Note to APTeacher: I have read your posts and believe you make valuable contributions to these boards. I completely agree that there are huge rip offs out there in 403b land. But to be fair, you voluntarily entered into a legal contract when you bought that TSA - nobody held a gun to your head and made you do it. The rep probably should have told you more, but did you really read and understand what you were signing up for??

 

Maybe that would be the best advice to all 403b investors considering annuity arrangements - do not sign a contract you have nor read and you do not understand!

 

Cheers

 

Danc

 

 

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Guest Sierra

Elliot;

 

Why not start with full disclosure from the very beginning? Tell us, exactly what Lincoln Investment Planning is. Is it connected in any way with Lincoln Life Insurance Company? How? Please explain?? I thought Lincoln had been recently acquired by another company - Jefferson Pilot or something like that? What is going on? What will you be selling - Mutual funds, annuities or ??? Maybe you could help us understand more about exactly who you would work for & what the compensation structure would look like??

 

My experiences with Lincoln are very mixed.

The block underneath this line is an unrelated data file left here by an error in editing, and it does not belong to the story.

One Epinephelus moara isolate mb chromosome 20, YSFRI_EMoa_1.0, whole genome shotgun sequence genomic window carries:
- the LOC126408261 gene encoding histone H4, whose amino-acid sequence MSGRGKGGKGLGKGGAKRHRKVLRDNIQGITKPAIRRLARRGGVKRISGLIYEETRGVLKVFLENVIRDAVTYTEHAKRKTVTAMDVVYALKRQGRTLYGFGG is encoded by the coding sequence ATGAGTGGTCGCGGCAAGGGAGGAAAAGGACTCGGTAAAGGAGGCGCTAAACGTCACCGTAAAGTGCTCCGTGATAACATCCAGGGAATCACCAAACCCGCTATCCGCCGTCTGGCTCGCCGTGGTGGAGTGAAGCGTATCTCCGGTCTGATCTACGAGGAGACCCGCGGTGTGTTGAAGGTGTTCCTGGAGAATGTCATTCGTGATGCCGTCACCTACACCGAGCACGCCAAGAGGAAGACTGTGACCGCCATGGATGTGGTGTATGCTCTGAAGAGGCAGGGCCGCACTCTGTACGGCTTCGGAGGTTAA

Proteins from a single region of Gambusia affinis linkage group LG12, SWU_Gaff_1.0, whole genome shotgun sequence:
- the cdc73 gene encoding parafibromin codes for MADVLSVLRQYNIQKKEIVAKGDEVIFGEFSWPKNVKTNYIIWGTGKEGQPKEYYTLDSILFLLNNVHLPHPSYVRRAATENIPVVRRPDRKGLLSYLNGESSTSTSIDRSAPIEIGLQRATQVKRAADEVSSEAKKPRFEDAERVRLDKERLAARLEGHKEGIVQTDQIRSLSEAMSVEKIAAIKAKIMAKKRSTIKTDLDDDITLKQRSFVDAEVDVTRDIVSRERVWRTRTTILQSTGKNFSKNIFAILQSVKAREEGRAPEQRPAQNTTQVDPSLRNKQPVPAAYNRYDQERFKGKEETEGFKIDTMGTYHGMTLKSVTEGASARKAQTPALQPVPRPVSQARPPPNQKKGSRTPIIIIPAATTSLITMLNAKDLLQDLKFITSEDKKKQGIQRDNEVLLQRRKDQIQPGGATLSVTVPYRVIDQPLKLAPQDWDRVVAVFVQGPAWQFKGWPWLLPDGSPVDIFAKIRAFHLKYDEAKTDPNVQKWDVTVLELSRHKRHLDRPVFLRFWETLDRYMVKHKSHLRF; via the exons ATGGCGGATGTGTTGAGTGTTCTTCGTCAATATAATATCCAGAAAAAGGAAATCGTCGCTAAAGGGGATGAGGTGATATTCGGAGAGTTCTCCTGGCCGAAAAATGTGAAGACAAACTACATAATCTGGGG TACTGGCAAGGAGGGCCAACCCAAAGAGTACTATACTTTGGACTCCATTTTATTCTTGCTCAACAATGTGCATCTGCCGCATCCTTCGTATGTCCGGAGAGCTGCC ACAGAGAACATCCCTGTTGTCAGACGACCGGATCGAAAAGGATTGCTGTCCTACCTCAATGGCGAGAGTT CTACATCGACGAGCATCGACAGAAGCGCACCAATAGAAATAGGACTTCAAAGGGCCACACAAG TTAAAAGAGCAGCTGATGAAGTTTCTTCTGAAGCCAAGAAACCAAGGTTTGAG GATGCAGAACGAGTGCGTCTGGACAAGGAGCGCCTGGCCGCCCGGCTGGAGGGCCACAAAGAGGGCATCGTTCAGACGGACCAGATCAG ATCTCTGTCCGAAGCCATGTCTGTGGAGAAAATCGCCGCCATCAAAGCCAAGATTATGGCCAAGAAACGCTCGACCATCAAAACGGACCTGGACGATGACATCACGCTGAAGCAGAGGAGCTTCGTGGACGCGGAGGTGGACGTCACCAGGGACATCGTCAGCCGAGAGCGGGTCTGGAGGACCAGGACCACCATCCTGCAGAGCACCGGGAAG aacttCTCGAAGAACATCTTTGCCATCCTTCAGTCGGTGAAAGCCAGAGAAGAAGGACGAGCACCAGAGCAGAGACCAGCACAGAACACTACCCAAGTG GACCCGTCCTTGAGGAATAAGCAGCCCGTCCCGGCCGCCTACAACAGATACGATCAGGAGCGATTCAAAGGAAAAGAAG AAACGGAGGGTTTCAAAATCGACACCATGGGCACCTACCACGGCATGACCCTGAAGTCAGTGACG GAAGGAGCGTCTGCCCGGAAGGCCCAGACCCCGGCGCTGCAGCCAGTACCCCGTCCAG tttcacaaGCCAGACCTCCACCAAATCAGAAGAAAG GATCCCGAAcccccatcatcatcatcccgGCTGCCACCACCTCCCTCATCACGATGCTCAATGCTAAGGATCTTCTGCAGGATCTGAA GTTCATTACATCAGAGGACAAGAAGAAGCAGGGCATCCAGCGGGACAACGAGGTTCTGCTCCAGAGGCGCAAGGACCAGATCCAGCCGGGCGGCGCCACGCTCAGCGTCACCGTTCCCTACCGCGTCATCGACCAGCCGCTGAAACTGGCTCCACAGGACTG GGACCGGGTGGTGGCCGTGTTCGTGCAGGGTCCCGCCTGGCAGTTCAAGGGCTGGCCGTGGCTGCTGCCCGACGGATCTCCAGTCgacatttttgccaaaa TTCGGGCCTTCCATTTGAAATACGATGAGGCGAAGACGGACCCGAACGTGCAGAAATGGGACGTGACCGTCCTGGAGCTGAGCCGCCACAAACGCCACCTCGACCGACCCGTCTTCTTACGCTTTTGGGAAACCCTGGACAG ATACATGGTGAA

Note to APTeacher: I have read your posts and believe you make valuable contributions to these boards. I completely agree that there are huge rip offs out there in 403b land. But to be fair, you voluntarily entered into a legal contract when you bought that TSA - nobody held a gun to your head and made you do it. The rep probably should have told you more, but did you really read and understand what you were signing up for??

 

Maybe that would be the best advice to all 403b investors considering annuity arrangements - do not sign a contract you have nor read and you do not understand!

 

Cheers

 

Danc

 

 

And let's not forget the employer's culpability by allowing these annuity salestypes to enter america's public schools during school time and sell the VAs and loaded MF. These facts mean that the employer is endorsing the products being sold...lest they would not be allowed to enter the building. Dan, it's not like apteacher responded to an ad in the local newspaper.

 

Peace and Hope,

Joel

 

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Thanks Joel - for the reminder!

 

Yes. I am with you on that! Why not just extend the Investment Construction of the Federal Thrift Savings Plan (or at least the conceptual uderpinnings of economy & simplicity) to every Fed/State/Local Gov't Public Sector DC Plan.

 

Danc